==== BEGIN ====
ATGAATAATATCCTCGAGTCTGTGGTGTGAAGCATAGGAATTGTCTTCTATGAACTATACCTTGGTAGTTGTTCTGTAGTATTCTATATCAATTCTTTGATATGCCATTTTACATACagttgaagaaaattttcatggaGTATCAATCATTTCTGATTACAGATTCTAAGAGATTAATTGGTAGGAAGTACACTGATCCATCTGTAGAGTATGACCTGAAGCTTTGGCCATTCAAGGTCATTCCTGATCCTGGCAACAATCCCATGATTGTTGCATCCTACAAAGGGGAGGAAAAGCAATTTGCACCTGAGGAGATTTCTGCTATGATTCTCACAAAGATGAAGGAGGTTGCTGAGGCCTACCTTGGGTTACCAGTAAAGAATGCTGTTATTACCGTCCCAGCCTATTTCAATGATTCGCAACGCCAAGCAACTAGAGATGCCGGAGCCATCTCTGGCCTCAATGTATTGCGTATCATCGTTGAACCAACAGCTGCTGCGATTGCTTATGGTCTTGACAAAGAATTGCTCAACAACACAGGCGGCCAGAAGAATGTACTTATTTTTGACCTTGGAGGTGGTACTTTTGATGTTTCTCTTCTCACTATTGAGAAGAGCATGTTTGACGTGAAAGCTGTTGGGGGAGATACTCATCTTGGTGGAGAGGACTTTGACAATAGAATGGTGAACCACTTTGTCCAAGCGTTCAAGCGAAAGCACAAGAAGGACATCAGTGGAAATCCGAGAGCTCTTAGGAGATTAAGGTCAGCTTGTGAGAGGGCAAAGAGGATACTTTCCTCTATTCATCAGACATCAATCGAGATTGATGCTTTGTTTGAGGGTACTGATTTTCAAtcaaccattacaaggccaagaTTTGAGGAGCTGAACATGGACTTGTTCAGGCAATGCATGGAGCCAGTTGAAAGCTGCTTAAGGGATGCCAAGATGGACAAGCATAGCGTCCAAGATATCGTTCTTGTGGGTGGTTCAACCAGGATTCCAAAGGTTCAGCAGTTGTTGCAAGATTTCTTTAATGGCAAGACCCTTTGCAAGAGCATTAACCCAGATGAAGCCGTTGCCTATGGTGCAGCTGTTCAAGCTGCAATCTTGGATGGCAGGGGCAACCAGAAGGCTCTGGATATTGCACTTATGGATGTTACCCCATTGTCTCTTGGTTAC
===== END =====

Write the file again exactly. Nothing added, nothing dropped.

ATGAATAATATCCTCGAGTCTGTGGTGTGAAGCATAGGAATTGTCTTCTATGAACTATACCTTGGTAGTTGTTCTGTAGTATTCTATATCAATTCTTTGATATGCCATTTTACATACagttgaagaaaattttcatggaGTATCAATCATTTCTGATTACAGATTCTAAGAGATTAATTGGTAGGAAGTACACTGATCCATCTGTAGAGTATGACCTGAAGCTTTGGCCATTCAAGGTCATTCCTGATCCTGGCAACAATCCCATGATTGTTGCATCCTACAAAGGGGAGGAAAAGCAATTTGCACCTGAGGAGATTTCTGCTATGATTCTCACAAAGATGAAGGAGGTTGCTGAGGCCTACCTTGGGTTACCAGTAAAGAATGCTGTTATTACCGTCCCAGCCTATTTCAATGATTCGCAACGCCAAGCAACTAGAGATGCCGGAGCCATCTCTGGCCTCAATGTATTGCGTATCATCGTTGAACCAACAGCTGCTGCGATTGCTTATGGTCTTGACAAAGAATTGCTCAACAACACAGGCGGCCAGAAGAATGTACTTATTTTTGACCTTGGAGGTGGTACTTTTGATGTTTCTCTTCTCACTATTGAGAAGAGCATGTTTGACGTGAAAGCTGTTGGGGGAGATACTCATCTTGGTGGAGAGGACTTTGACAATAGAATGGTGAACCACTTTGTCCAAGCGTTCAAGCGAAAGCACAAGAAGGACATCAGTGGAAATCCGAGAGCTCTTAGGAGATTAAGGTCAGCTTGTGAGAGGGCAAAGAGGATACTTTCCTCTATTCATCAGACATCAATCGAGATTGATGCTTTGTTTGAGGGTACTGATTTTCAAtcaaccattacaaggccaagaTTTGAGGAGCTGAACATGGACTTGTTCAGGCAATGCATGGAGCCAGTTGAAAGCTGCTTAAGGGATGCCAAGATGGACAAGCATAGCGTCCAAGATATCGTTCTTGTGGGTGGTTCAACCAGGATTCCAAAGGTTCAGCAGTTGTTGCAAGATTTCTTTAATGGCAAGACCCTTTGCAAGAGCATTAACCCAGATGAAGCCGTTGCCTATGGTGCAGCTGTTCAAGCTGCAATCTTGGATGGCAGGGGCAACCAGAAGGCTCTGGATATTGCACTTATGGATGTTACCCCATTGTCTCTTGGTTAC